How Did Masako Katsura become the ‘First Lady of Billiards?’
In the early 1900s, a Japanese woman named Masako Katsura dominated the world of billiards. She was considered the best player in the world and was even given the nickname “The First Lady of Billiards.” Katsura is still remembered today as one of the most talented players in history. In this article, we will look at her life and career.
Masako Katsura was born in Tokyo, Japan, in 1913. There is very little known about what life was like for young Katsura, but we do know that she lived with her brother and three sisters.
This title was one of six U.S. championships that Katsura would go on to win in her career.
However, this isn’t to say that Katsura was unstoppable. As her career progressed, especially to the 1954 World Three-Cushion Tournament, held in Buenos Aires, Argentina, some of the world’s best players were on the scoreboard, many of whom came out of retirement.
The line-up was;
- Ray Miller
- Harold Worst
- Juan and Ezequiel Navarra
- Welker Cochran
- and the defending champion, Kilgore
Katsura was, as always, the only female competitor in the competition. The matches started off well as Katsura won over Miller (60-47) and continued on a winning streak against various other opponents.
However, she started to lose games against players like Ezequiel Navarra (60-28), but won against his brother and came in fourth place. Worst, who had come out of retirement for the tournament, won on 25th October 1954.
Taking a Step back from Billiards
In 1958, she reappeared and made 30 appearances in exhibitions, but had also released two instructional books on how to play billiards that were launched in Japan.
However, the billiards world stirred in 1959 when word broke that Katsura would be playing an exhibition against Harold Worst in a one-week match up to 1,200 points, hosted by the Randolph Recreations venue in Chicago.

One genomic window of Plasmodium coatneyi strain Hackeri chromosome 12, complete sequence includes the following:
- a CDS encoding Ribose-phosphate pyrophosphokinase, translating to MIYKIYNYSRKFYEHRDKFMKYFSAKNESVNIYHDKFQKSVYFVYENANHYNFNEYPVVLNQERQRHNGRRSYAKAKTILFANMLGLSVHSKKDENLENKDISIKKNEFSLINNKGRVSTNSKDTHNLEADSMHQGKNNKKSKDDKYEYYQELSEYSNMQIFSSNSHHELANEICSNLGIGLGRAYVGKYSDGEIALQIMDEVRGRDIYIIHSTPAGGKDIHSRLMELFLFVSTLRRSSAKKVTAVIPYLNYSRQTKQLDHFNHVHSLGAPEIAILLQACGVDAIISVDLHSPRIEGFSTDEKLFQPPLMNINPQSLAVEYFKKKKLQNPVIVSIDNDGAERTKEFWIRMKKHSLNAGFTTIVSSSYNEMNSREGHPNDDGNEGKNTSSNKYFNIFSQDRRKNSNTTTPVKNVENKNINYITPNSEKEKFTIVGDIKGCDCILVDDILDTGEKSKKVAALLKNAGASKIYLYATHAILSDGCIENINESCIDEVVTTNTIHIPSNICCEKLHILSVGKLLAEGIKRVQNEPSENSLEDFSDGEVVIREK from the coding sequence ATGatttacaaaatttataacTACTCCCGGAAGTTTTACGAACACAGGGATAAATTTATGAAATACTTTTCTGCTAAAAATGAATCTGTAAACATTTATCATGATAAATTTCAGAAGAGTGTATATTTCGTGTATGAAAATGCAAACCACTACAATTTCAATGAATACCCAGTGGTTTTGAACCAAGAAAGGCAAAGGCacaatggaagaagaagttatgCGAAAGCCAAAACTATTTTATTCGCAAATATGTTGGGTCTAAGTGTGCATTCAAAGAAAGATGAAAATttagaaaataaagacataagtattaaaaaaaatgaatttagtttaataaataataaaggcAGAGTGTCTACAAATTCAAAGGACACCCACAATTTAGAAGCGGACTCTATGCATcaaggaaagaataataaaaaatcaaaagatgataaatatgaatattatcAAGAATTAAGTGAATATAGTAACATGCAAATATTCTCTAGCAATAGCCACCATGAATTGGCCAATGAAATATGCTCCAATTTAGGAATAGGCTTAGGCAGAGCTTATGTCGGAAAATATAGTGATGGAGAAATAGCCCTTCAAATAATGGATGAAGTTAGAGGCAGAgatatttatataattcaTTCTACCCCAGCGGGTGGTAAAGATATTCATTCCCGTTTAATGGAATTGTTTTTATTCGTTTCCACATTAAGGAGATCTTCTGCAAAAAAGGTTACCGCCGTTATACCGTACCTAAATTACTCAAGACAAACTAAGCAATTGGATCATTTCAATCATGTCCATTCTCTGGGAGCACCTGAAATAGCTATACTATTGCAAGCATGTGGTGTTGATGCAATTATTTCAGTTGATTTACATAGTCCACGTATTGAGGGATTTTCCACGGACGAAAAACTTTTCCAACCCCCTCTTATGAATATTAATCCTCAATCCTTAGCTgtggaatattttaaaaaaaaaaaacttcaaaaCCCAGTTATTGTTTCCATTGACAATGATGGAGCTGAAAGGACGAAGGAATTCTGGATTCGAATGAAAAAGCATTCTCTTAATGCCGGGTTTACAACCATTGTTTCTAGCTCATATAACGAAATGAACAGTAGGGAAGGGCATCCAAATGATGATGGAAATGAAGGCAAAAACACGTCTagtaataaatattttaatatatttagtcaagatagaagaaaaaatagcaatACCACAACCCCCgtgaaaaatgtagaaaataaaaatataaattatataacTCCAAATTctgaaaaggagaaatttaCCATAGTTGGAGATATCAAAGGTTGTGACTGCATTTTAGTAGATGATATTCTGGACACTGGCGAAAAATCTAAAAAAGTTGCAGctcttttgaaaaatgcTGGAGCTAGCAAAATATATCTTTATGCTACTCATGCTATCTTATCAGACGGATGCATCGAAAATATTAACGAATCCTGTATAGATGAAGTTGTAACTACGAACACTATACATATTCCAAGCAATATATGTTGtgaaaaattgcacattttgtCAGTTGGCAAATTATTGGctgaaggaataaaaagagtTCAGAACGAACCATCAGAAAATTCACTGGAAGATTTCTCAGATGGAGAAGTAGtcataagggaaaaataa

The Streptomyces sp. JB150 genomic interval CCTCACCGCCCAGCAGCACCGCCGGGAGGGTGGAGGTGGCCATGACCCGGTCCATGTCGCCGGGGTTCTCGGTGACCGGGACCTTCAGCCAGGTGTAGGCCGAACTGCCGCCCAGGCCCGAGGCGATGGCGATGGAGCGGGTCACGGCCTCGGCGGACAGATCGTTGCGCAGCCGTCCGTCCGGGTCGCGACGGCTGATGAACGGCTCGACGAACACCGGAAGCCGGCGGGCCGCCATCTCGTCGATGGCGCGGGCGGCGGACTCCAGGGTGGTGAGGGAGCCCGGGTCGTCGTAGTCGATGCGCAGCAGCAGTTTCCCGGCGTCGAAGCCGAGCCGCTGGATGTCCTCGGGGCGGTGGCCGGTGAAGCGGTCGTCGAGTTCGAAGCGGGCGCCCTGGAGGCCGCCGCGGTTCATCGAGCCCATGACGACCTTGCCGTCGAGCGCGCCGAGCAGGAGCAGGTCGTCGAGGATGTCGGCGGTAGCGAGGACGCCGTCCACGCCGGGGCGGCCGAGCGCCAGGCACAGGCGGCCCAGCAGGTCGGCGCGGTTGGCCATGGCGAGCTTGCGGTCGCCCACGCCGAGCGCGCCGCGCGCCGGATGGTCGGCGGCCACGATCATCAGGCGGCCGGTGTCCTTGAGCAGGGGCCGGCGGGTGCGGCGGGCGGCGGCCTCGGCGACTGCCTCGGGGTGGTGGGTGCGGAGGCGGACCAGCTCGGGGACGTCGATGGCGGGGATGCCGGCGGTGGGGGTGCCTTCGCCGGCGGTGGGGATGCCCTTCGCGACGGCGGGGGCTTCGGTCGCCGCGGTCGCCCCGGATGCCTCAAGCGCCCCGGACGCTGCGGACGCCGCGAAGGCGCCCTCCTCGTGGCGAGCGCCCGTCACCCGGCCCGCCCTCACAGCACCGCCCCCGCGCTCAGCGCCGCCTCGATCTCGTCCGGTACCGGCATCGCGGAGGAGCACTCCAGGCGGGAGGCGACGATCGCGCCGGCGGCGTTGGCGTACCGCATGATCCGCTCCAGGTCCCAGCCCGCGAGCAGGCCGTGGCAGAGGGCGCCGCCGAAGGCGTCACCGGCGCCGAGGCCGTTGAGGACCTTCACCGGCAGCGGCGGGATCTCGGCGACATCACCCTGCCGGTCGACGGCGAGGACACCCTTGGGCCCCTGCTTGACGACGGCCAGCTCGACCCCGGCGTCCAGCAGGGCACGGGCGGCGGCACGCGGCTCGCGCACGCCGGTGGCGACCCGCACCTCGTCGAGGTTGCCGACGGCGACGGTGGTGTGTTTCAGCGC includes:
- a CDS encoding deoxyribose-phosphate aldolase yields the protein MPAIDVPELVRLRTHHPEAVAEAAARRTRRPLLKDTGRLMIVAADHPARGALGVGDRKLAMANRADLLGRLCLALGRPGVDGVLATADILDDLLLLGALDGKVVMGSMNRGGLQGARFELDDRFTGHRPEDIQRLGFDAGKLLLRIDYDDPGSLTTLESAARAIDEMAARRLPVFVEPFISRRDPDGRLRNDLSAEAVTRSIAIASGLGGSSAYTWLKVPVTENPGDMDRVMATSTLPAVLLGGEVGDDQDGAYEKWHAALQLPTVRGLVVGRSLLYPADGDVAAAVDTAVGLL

The show was then moved to Philadelphia, where they played six matches to 50 points (three cushions) and then exhibited in New York. This didn’t come without rustling a few media feathers.
In March 1959, Katsura appeared on CBS’s popular guess game show, What’s My Line?, where she funnily wrote and signed her name on the name card using Japanese characters.
She also appeared on You Asked For It, the ABC show where she went backstage on western movie sets to show how they were set up and recorded, and again in 1960, where she showcased some of her trickshot performances for the cameras.
By 1961, there had reached a point in the billiards world where such three-cushion world championship competitions had not been organized nor happened. This meant that Harold Worst had remained the champion for over seven years and, in doing so, issued Katsura a competitive match offer for $2,000.
Worst was actually so committed to these events that he tried to take legal action against the Argentinian three-cushion tournament that was billing itself as the world championship tournament for overlapping the dates of the event.
Katsura accepted but was beaten by Worst by 350 to 276.
After this 1961 world championship era, Katsura went quiet, and the world found her living relatively off the grid. Professionally and in the billiards world, it was reported that she had gone into retirement, and there were rumors that her husband had tried to keep her from playing billiards any longer. He passed away in 1967.
Come 1976, Katsura did appear at Palace Billiards in San Francisco, where she borrowed a cue from a random player and proceeded to sink 100 points at the straight rail with no errors, nearly 20 years after she had last performed in the public eye.
Reportedly from the scene, it was stated that ‘without a miss, she smiled and bowed to an applauding crowd, stepping away from the spotlight and disappearing forever from the American billiard stage. (Robert Byrne, a prolific pool and billiard author at the time.
And that’s what happened.
Katsura returned to Japan to live with her sister in 1990, where she spent the rest of her days before passing away in 1995.
In September 2002, a memorial tournament was organized in Katsura’s name, dubbed the Katsura Memorial: The First Ladies Three Cushion Grand Prix, which was hosted in Japan and aired on SkyTV around the world.
To this day, Katsura is still considered to be one of the greatest billiards players in history.
She was inducted into the Billiard Congress of America’s Hall of Fame in 1966, and in 2003, she was awarded the U.S. Billiard Media Association’s Player of the Century award. In March 2021, she was featured in the GoogleDoodle artwork celebrating International Women’s Day.
Katsura’s impact on the sport of billiards cannot be understated, and she will always be remembered as one of the all-time greats.